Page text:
Swedbank revises GDP forecast downwards, says government 'needs to step up its game'

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Despite weathering the early stages of the coronavirus crisis relatively well, the Baltic economies will only start to see an economic turnaround in the latter part of 2021, according to the latest Economic Outlook from Swedbank, the region's largest bank.

"The Baltic economies suffered relatively small economic setbacks during 2020. Alas, the last year has ended and this one begins with the pandemic still far from being contained, meaning that prolonged stringent lockdowns will continue dragging down growth. We see all three Baltic economies starting to recover more forcefully only in the second half of this year, with GDP growth rising above 4% in 2022," Swedbank said.

Baltic states GDP growth
Baltic states GDP growth

"The Baltic countries, especially Latvia and Lithuania, are suffering one of the worst second waves of COVID-19 in the world. Even though the vaccine news is encouraging, the vaccination process will be slow, and most restrictions to economic activity are likely to remain throughout the first quarter of this year, some even longer. This suggests a weaker-than-expected start of the year, prompting a downward revision of GDP growth in 2021," Swedbank said.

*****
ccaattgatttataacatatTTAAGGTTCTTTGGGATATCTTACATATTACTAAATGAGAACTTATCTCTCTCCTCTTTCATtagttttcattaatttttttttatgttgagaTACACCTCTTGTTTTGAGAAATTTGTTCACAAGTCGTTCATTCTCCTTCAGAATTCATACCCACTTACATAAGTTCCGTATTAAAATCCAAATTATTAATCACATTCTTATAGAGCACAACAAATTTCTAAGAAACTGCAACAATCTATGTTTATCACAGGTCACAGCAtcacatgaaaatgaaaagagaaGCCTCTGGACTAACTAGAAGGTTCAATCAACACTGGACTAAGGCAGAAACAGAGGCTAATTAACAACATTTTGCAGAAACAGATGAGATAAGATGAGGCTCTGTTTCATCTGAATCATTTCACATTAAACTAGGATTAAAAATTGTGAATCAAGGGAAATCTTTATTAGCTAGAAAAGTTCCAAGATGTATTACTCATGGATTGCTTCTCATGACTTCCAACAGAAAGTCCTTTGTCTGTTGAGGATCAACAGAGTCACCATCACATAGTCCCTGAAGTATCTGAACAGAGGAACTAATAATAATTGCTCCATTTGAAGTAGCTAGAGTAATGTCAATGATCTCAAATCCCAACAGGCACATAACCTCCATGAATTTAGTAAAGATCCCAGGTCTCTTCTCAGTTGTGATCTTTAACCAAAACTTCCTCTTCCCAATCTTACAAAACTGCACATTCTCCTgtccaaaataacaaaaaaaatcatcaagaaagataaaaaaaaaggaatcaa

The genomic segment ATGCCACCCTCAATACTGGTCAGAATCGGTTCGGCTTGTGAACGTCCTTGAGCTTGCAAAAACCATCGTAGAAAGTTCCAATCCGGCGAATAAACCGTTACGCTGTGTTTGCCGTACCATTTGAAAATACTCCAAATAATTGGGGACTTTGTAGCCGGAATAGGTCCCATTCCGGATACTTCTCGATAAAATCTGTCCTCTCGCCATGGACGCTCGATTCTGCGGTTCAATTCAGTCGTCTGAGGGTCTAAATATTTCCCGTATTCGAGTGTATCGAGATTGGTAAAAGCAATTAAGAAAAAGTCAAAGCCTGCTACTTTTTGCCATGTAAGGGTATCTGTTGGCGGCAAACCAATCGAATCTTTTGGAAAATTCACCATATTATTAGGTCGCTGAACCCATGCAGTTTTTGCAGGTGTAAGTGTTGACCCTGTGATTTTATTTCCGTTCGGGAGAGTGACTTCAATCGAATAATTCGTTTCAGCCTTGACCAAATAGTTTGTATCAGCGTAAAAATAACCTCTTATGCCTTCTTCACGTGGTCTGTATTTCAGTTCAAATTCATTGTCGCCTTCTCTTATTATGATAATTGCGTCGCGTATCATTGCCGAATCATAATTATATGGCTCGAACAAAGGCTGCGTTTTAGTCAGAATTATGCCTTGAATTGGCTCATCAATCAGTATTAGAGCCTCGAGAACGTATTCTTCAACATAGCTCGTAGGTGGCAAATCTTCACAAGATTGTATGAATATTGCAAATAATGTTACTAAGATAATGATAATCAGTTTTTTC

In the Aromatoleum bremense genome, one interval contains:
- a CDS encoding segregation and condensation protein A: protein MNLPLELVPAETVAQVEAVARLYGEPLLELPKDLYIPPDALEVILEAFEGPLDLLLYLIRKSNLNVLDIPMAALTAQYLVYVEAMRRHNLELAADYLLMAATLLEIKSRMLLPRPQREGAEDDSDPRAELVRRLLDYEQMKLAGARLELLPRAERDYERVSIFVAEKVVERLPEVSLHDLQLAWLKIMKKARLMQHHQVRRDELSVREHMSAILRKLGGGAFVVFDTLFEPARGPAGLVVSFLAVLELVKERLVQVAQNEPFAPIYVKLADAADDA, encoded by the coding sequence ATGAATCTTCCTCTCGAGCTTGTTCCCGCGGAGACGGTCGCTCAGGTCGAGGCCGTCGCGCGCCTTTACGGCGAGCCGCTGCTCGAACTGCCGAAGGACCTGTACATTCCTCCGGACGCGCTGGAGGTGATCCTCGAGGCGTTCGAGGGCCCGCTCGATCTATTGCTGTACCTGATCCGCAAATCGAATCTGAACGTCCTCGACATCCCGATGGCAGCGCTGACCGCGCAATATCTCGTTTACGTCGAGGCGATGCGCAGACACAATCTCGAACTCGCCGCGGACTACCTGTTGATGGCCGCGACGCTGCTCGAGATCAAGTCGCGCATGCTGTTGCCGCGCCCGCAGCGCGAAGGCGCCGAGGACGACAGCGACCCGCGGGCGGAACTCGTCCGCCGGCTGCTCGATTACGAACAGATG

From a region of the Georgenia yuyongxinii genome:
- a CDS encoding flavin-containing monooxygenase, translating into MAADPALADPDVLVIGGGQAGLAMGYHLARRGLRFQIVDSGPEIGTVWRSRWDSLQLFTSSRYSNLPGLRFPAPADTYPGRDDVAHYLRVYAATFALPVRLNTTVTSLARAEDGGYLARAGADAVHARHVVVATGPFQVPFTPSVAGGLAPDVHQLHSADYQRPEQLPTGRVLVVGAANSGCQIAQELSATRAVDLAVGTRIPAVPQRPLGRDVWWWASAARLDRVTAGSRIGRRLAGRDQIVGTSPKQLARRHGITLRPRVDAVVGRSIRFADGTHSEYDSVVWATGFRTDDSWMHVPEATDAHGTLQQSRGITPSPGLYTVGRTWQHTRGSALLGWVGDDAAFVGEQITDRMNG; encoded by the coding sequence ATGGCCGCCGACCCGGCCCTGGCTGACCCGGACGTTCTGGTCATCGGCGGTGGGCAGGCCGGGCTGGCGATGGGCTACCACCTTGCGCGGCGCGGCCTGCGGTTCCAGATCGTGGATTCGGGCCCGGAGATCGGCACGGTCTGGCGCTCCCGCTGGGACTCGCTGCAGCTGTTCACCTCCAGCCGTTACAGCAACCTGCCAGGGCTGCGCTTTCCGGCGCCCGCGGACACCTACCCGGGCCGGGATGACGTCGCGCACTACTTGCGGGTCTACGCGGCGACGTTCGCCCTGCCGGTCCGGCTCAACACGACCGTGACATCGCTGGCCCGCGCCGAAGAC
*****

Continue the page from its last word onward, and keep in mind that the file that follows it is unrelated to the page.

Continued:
"There is a risk that a large share of the populations will opt out of the vaccination; this would prolong the path towards herd immunity and postpone economic recovery," the bank warned.

Despite better-than-expected end to 2020 for Latvian GDP, which was in part attributable to the British stocking up on Latvian wood before Brexit restrictions hit, Latvia currently faces a serious challenge and the government needs to "step up its game" according to Swedbank.

"Going forward, the bleak virus situation and the rocky vaccine rollout suggest a weaker-than expected start of 2021, prompting a downward revision of GDP growth (to 2.8%). The announced tax policy changes include a welcome shrinking of the labour tax wedge for a large share of employees. The introduction of minimum social security contributions, as well as several changes affecting micro businesses, are welcome in the longer term. However, they can potentially add to the grey economy and dampen overall confidence in the short run," Swedbank warned.

The full report can be read online.

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